Schematic showing different delivery options for base editors. Delivery of base editors into cells can be achieved by either direct injection or transfection of base editor constructs in form of mRNA, ribonucleoprotein (RNP) or plasmid. In addition, viral delivery options can be employed for either hard-to-transfect cells or intra-tissue delivery of base editors.

Figure 2.
Overview of the different base editor delivery options useful for diverse applications.

Schematic showing different delivery options for base editors. Delivery of base editors into cells can be achieved by either direct injection or transfection of base editor constructs in form of mRNA, ribonucleoprotein (RNP) or plasmid. In addition, viral delivery options can be employed for either hard-to-transfect cells or intra-tissue delivery of base editors.

Nucleic acid and RNP approaches

Because of its ease (cost and stability), plasmid encoded base editors are a convenient tool to achieve the expression of base editors after transfection into cells. Indeed, plasmids have been used in initial studies to establish base editing in cells and are used to enable in vivo editing by hydrodynamic tail vein injection. However, plasmids are toxic for some cell types, and, prolonged expression from plasmids can lead to undesired edits [31,32]. Another suitable delivery method is complexing Cas9 protein with synthesised sgRNAs to generate ribonucleoprotein (RNP) complexes [33]. Indeed, base editor RNP complexes have been successfully used for therapeutic editing in primary cells, such as human CD34+ cells [34]. Instead of RNPs, base editor constructs can be delivered as mRNA. Using mRNA offers the advantage that it can be readily translated into the base editor protein, and while mRNA can be chemically stabilised, it usually is degraded quickly. This reduces potential off-target effects while maintaining precise on-target editing [32]. Indeed, transfection of base editor mRNA together with sgRNAs targeting one or multiple genes by electroporation or lipofection appears to be a promising approach to achieve precise editing in primary cells, such as T cells or human induced pluripotent stem cells (hiPSCs) [29,35,36].

In addition to transfection techniques, gene editing components can be directly delivered into cells by microinjection. Indeed, to date fertilised oocytes have been successfully used for the generation of disease models by injection of base editor mRNA or RNP alongside gene targeting sgRNAs [37,38].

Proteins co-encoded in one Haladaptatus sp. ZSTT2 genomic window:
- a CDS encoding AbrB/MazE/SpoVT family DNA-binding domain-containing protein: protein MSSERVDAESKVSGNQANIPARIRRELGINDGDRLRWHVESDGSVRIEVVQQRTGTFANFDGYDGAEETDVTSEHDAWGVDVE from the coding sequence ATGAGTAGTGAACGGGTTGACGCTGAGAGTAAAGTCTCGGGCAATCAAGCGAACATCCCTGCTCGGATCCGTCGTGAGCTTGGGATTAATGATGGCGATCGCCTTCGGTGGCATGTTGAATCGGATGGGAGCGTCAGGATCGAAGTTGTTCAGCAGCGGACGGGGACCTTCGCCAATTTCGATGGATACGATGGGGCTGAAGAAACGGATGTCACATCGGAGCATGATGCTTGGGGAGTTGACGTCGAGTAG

Viral delivery

Viral vectors have been the gold standard delivery vehicle for in vivo genome editing. In this regard, Adeno-associated viruses (AAVs) are widely used for local tissue delivery of genome editing tools [39]. However, owing to the packaging limits of AAVs (∼4.7 kb), delivery of Cas9 base editors via AAVs remains challenging. Recently, split AAV approaches have been described in which the coding sequence for base editors is split up in two AAV vectors and hence viral particles [40–43]. By utilising split-intein protein moieties base editor expression is achieved after viral delivery and trans-splicing of the protein products encoded by the dual AAVs [40]. In addition to AAVs, lentiviral vectors are commonly used to deliver CRISPR–Cas9 complexes into cells to generate cancer-driving mutations in vivo [44]. In this regard, Zafra et al. [45] recently delivered optimised versions of the BE3 CBE into human cancer cell lines. Similarly, in a recent pre-print publication, lentiviral vectors were used to achieve CBE expression in cancer cells for large-scale functional screening [46].

While viral delivery techniques ultimately might reach packaging capacities, the recently discovered novel Cas Θ enzyme presents an exciting avenue, as this novel Cas protein is much smaller in size compared with Cas9 while maintaining its ability to bind DNA [47].

An overview of how base editors are used with different delivery methods can be found in Table 1.

Table 1.
Summary of base editors and delivery modes for clinically relevant cells
Delivery typeBase editorDelivery routeModelReference
AAV CjABE (Campylobacter) Intracranial Glioblastoma [49
AAV BE3, ABEmax Retro-orbital Neurodegeneration [74
AAV ABE7.10, extended sgRNAs Intramuscular Muscular Duchenne Dystrophy [75
AAV BE3 Intravenous in utero; retro-orbital; vitellein vein for fetuses Therapeutic editing of hereditary tyrosinemia type1 [76
AAV SaKKH-BE3 tail vein injection Metabolic liver disease [40
AAV AID-CBEmax Intracochlear Mouse model of deafness (Baringo mouse) [41
AAV BE3 Tail vein injection Therapeutic editing of cardiovascular disease mouse model [77
AAV BE3 Intratracheal Therapeutic editing of ALS mouse model [42
AAV, plasmid BE4max Tail vein injection Metabolic liver disease [78